Little Lamb Leaves the Farm

Last week, my younger sister Jane left the United States to teach abroad in Prague for a year. Yes, our little lamb left the farm. For years, she had been talking about moving to a different country after she graduated college, but none of us actually thought she would do it. We just figured it was something she’d talk about but never follow through on, like how my mom talks about putting our family photos into photo albums, but we all know that will never happen. Of course we listened to Jane when she told us of her plan to move to Europe after graduation but in our heads we were all thinking, “Oh there goes the family nut job Jane rambling on about her ‘magical’ adventures again.” We all laughed because we all know there is no magic after you graduate college. Silly young and naive Jane! But when she booked her flight and paid the program deposit back in May, it was a reality check for all of us that this little lamb was serious.


Me and Jane back in the day when she was content living in America. Mom: “Here Kathleen, hold your baby sister Jane and I’ll take your picture!” **Thinks it will be a perfect Kodak moment” Me: K. **Does not touch baby but just let’s her lean against me uncomfortably** 

We all reacted differently when Jane shared the news that she was officially going abroad. My mom was sad and told her she was not allowed to meet her future husband there, that she MUST move back to the States after a year. My dad immediately began to worry and asked if she had ever seen the movie Taken. He was not too keen on the idea that his youngest child was going to be so far away for so long. “Remember that little lamb, ‘Miss Kelly’ we saw in Dayton?!” My dad said, “That’s how I picture you in a foreign country! You’ll just be prey for all sorts of vultures! You’re too trusting of people!” It would be an understatement to say that he did not take this news very well. For my siblings and me, it was disbelief. “You’re actually leaving us?!!!!” I said, “I thought this whole ‘I’m going to move abroad’ thing was just one of your empty promises that you’d never actually follow through on! Like how you said you’d replace Bridget’s earrings that you lost a couple of years ago but you never actually did!” “HEY!” Jane responded, defensively, “I TOLD Bridget to pick out a pair and then I’d pay for them and she never did! Also, I’m offended that you thought I would never go through with my plan.” I just kept asking Jane the same question, quoting Gus Portokalos, the father in my favorite movie of all time, My Big Fat Greek Wedding, “Why you want to leave me?!” I just didn’t understand why she was leaving me and fleeing the country.

After the initial shock wore off, Jane then announced that she would be a “miser” this summer so she could save lots of money for her big move. This was also very hard for everyone to believe and we all had a good laugh. We had no idea how much misers liked to go out to the bars and eat out on the weekends. Jane did get a job nannying over the summer so she was making and saving some money. She was able to do this because I, being the saint that I am, let her borrow my car while I sacrificed and walked to work everyday. My work is less than a mile from where I live but don’t try and belittle my sacrifice. It was tougher than people give me credit for. Do you know how many lemonade stands I had to avoid on my walk home from work everyday? Summer in suburbia means lemonade stands are on every corner like Starbucks downtown. It’s easy to avoid eye contact with children yelling at you to buy lemonade when you are in the comfort of an automobile, but when you’re on foot it’s a lot harder! And do you know how many sprinklers I had to walk around in the early morning hours on my journey to work? Sidewalks are for walking, not sprinklers! Plus, with all the extra exercise I was getting, I began to worry that I would get too jacked and people would not recognize me at the end of the summer! “Is that Kathleen Kelly or Jillian Michaels? I can’t tell.” People would say. I better get into heaven after all I went through. I will keep everyone posted on my canonization process.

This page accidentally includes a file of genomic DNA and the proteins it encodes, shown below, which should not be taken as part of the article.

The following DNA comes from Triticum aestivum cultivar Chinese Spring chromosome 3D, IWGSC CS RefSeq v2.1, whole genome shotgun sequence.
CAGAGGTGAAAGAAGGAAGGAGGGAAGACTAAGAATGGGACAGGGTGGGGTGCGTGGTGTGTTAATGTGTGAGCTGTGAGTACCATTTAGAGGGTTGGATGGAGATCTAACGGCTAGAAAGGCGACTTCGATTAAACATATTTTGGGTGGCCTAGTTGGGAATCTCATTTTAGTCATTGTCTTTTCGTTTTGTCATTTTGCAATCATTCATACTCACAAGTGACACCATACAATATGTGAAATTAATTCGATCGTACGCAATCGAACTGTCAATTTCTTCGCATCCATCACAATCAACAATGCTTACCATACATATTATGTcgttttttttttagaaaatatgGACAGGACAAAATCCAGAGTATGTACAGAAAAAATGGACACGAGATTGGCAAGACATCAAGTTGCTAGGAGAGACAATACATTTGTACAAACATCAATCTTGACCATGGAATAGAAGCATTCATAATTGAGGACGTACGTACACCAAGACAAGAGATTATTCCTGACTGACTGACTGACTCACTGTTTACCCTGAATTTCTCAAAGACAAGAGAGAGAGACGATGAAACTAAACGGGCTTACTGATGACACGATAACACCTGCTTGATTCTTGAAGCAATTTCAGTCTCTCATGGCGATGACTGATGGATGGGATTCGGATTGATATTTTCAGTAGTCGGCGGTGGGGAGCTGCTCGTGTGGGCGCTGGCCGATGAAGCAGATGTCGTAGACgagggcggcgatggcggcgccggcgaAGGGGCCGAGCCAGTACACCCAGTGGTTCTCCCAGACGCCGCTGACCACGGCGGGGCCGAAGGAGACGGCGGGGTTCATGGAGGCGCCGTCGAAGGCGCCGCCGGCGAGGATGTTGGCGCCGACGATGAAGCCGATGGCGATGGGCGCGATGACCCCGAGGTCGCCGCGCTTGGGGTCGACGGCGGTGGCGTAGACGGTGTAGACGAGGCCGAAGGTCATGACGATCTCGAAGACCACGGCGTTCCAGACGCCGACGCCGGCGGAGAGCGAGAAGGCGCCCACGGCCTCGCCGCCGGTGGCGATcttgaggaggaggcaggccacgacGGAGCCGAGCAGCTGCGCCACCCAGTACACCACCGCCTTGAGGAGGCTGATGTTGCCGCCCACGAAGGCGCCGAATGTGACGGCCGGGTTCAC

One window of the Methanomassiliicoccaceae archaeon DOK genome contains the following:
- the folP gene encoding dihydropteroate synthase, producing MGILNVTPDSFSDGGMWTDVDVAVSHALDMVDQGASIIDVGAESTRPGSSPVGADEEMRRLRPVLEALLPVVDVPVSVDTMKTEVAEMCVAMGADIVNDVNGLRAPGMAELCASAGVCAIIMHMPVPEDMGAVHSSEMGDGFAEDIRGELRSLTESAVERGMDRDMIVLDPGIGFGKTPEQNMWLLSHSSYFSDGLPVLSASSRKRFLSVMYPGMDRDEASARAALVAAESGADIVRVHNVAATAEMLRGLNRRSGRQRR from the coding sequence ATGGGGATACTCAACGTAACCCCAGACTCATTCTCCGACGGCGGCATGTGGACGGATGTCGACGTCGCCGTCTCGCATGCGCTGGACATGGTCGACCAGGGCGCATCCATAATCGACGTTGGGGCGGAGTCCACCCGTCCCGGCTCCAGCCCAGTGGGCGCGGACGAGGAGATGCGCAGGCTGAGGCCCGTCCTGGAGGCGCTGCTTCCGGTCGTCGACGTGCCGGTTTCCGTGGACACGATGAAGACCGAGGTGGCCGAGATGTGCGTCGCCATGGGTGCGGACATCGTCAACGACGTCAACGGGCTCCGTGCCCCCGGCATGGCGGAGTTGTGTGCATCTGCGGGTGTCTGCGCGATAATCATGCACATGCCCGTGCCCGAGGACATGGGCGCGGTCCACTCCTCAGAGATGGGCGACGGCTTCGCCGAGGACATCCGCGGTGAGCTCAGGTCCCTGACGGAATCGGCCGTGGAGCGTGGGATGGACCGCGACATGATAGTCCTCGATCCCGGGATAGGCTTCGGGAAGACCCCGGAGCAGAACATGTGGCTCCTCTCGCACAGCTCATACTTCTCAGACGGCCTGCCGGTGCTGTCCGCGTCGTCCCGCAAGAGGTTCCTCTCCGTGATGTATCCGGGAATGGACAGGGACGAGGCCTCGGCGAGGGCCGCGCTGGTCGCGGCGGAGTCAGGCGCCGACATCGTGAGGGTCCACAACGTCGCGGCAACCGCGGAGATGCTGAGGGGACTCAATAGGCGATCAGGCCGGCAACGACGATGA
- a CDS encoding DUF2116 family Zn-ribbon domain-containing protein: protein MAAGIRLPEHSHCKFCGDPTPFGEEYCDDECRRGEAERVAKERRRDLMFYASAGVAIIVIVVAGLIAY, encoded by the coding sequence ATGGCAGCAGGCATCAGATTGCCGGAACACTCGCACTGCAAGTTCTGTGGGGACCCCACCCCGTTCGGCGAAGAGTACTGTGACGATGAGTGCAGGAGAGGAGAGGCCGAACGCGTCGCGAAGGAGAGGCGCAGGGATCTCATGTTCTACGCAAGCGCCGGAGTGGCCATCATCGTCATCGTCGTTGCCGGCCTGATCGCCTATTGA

Since Jane was living at home again over the summer, her and I got to spend a lot of time together. We no longer shared a bedroom but we still saw each other in the hallway and other common areas of Ma and Pa Kelly’s old maid sanctuary. We also had similar work schedules so we were usually up in the mornings at the same time and we went to bed at the same time. We had some great conversations while brushing our teeth together in our upstairs bathroom. Our “Kids” bathroom vanity has double sinks so we would stand next to each other chatting while brushing away, washing our faces or flossing. One night, after I had JUST cleaned our bathroom hours before, I watched Jane as I brushed my teeth and she washed her face. After a few minutes I paused my electric toothbrush and finally said, “Um, excuse me, Jane? I just had a quick question that I’ve been meaning to ask you.” She stopped washing her face and looked at me, thinking I was going to ask her about something very serious. “Yea, what is it?” She said, a little concerned. “Have you ever been to Splash Mountain in Disney World?” I asked. Her concern then turned to confusion. “No, why?” she said. “Oh, ok” I said, “I was just wondering. I wasn’t sure if you were maybe trying to relive your experience on that ride the way you are splashing away over there as if you’re Hayden Panettiere washing your face on a Neutrogena commercial, getting water all over the counter tops that I JUST cleaned.” She just laughed and rolled her eyes. “Aren’t you a little smart ass?” She said. She will definitely miss my sarcastic remarks while she is in Prague.